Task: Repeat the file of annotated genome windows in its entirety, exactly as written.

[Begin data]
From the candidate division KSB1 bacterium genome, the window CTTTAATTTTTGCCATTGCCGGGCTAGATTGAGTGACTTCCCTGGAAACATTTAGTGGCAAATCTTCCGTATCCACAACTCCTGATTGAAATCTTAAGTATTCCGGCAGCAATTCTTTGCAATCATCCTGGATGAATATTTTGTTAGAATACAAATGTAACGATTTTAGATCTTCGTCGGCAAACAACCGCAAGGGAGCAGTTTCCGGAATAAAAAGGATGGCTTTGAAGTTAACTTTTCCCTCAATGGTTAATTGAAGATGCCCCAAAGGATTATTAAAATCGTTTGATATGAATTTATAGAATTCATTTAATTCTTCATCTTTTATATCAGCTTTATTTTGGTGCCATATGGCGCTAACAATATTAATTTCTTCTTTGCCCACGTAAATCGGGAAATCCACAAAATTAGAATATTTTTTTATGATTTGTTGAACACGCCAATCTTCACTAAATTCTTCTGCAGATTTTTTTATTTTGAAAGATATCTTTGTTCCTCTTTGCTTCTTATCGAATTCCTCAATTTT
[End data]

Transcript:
From the candidate division KSB1 bacterium genome, the window CTTTAATTTTTGCCATTGCCGGGCTAGATTGAGTGACTTCCCTGGAAACATTTAGTGGCAAATCTTCCGTATCCACAACTCCTGATTGAAATCTTAAGTATTCCGGCAGCAATTCTTTGCAATCATCCTGGATGAATATTTTGTTAGAATACAAATGTAACGATTTTAGATCTTCGTCGGCAAACAACCGCAAGGGAGCAGTTTCCGGAATAAAAAGGATGGCTTTGAAGTTAACTTTTCCCTCAATGGTTAATTGAAGATGCCCCAAAGGATTATTAAAATCGTTTGATATGAATTTATAGAATTCATTTAATTCTTCATCTTTTATATCAGCTTTATTTTGGTGCCATATGGCGCTAACAATATTAATTTCTTCTTTGCCCACGTAAATCGGGAAATCCACAAAATTAGAATATTTTTTTATGATTTGTTGAACACGCCAATCTTCACTAAATTCTTCTGCAGATTTTTTTATTTTGAAAGATATCTTTGTTCCTCTTTGCTTCTTATCGAATTCCTCAATTTT